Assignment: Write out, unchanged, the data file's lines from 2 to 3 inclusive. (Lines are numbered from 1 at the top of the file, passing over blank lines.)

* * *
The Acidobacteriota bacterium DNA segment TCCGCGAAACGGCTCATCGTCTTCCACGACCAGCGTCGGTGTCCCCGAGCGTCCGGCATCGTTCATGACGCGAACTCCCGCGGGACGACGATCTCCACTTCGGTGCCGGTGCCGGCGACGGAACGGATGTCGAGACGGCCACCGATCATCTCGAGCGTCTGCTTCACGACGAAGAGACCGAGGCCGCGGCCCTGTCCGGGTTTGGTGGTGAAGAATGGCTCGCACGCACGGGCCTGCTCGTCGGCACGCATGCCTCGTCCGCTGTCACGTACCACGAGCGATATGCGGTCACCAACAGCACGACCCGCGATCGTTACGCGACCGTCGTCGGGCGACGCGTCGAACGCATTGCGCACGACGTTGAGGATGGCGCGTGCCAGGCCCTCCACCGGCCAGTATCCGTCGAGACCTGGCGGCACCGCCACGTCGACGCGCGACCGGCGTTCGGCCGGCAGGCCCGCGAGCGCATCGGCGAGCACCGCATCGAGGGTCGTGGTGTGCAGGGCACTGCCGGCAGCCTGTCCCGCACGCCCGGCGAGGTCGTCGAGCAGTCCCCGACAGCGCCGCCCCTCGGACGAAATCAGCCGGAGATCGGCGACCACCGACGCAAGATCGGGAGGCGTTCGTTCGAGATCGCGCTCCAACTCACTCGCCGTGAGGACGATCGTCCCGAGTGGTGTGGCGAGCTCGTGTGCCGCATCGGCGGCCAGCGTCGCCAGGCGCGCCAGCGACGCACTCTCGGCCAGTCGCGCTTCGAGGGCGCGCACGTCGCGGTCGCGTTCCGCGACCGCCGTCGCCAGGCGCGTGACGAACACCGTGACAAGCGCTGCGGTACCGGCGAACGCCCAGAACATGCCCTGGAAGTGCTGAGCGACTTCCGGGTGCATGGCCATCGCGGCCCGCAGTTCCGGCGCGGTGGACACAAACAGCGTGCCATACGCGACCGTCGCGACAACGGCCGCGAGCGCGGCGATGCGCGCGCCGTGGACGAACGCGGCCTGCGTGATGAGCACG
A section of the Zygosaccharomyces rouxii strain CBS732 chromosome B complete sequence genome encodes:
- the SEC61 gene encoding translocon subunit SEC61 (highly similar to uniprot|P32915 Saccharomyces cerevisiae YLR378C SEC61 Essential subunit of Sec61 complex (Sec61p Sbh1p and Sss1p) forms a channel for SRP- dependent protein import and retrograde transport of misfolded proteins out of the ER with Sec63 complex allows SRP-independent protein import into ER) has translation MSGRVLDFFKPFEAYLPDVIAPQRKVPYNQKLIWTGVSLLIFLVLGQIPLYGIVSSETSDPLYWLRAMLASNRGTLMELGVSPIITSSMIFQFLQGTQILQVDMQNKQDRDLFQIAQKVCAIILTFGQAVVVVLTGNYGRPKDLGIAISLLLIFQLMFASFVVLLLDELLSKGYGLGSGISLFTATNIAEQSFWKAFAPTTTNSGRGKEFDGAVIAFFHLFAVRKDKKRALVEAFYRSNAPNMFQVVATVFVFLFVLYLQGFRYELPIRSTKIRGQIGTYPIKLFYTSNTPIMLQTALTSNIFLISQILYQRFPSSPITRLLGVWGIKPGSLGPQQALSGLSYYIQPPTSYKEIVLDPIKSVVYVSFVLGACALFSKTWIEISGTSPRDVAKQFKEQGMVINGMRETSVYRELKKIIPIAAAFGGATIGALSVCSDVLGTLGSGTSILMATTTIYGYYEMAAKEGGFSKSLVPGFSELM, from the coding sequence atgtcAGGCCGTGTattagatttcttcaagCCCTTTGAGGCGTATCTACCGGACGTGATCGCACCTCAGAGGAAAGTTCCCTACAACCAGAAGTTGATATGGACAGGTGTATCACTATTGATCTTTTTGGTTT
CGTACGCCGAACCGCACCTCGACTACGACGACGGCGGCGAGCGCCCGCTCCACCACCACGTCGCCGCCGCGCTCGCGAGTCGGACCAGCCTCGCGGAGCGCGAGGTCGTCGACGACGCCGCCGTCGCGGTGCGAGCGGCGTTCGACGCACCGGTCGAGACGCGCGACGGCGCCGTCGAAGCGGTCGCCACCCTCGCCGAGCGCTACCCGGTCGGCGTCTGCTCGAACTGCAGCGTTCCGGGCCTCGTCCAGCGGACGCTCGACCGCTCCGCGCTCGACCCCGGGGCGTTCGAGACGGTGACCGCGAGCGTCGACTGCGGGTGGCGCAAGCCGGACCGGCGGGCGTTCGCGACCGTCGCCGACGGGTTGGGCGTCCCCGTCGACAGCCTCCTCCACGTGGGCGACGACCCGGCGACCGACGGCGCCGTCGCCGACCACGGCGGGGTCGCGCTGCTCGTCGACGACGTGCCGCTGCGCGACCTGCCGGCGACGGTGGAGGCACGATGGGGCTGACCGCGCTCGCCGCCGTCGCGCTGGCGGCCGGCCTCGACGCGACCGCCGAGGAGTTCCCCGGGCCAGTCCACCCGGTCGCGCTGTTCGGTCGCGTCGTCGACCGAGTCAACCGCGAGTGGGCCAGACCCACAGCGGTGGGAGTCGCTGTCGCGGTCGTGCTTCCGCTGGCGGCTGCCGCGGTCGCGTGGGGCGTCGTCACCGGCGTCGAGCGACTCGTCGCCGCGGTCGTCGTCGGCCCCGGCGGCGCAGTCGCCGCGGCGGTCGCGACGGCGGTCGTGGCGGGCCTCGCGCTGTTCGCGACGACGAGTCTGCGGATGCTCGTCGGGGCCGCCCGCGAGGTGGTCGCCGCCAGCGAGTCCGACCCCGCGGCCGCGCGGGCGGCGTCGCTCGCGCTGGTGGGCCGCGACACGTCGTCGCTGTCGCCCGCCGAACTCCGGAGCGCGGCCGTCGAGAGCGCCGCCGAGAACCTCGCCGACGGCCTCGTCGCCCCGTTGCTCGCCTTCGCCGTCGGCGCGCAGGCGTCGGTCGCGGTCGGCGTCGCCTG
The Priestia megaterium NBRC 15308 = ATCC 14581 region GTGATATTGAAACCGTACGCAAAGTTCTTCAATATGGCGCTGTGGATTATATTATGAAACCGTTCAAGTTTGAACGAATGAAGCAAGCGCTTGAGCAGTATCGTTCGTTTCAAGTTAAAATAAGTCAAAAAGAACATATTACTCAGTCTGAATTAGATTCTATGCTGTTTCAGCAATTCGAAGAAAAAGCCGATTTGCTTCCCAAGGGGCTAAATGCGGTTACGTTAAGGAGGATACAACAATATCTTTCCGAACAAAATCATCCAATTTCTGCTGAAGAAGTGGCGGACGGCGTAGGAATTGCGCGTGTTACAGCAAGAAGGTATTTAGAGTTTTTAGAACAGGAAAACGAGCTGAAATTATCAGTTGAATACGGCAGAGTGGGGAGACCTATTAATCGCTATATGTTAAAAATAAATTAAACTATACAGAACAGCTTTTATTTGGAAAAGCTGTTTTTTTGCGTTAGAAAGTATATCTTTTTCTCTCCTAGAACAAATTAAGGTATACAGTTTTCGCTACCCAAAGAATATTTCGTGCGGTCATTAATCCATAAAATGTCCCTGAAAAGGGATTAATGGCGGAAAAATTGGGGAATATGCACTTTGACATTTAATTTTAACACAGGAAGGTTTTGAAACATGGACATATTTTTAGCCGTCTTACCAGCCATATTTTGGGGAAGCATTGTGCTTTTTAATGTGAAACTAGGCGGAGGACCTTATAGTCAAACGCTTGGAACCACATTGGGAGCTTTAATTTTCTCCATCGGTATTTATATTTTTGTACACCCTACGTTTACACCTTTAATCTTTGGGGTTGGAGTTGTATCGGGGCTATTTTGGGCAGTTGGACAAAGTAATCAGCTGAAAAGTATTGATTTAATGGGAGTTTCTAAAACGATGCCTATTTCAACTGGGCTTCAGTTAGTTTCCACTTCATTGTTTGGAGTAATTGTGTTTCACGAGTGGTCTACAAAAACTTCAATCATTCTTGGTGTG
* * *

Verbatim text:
A section of the Zygosaccharomyces rouxii strain CBS732 chromosome B complete sequence genome encodes:
- the SEC61 gene encoding translocon subunit SEC61 (highly similar to uniprot|P32915 Saccharomyces cerevisiae YLR378C SEC61 Essential subunit of Sec61 complex (Sec61p Sbh1p and Sss1p) forms a channel for SRP- dependent protein import and retrograde transport of misfolded proteins out of the ER with Sec63 complex allows SRP-independent protein import into ER) has translation MSGRVLDFFKPFEAYLPDVIAPQRKVPYNQKLIWTGVSLLIFLVLGQIPLYGIVSSETSDPLYWLRAMLASNRGTLMELGVSPIITSSMIFQFLQGTQILQVDMQNKQDRDLFQIAQKVCAIILTFGQAVVVVLTGNYGRPKDLGIAISLLLIFQLMFASFVVLLLDELLSKGYGLGSGISLFTATNIAEQSFWKAFAPTTTNSGRGKEFDGAVIAFFHLFAVRKDKKRALVEAFYRSNAPNMFQVVATVFVFLFVLYLQGFRYELPIRSTKIRGQIGTYPIKLFYTSNTPIMLQTALTSNIFLISQILYQRFPSSPITRLLGVWGIKPGSLGPQQALSGLSYYIQPPTSYKEIVLDPIKSVVYVSFVLGACALFSKTWIEISGTSPRDVAKQFKEQGMVINGMRETSVYRELKKIIPIAAAFGGATIGALSVCSDVLGTLGSGTSILMATTTIYGYYEMAAKEGGFSKSLVPGFSELM, from the coding sequence atgtcAGGCCGTGTattagatttcttcaagCCCTTTGAGGCGTATCTACCGGACGTGATCGCACCTCAGAGGAAAGTTCCCTACAACCAGAAGTTGATATGGACAGGTGTATCACTATTGATCTTTTTGGTTT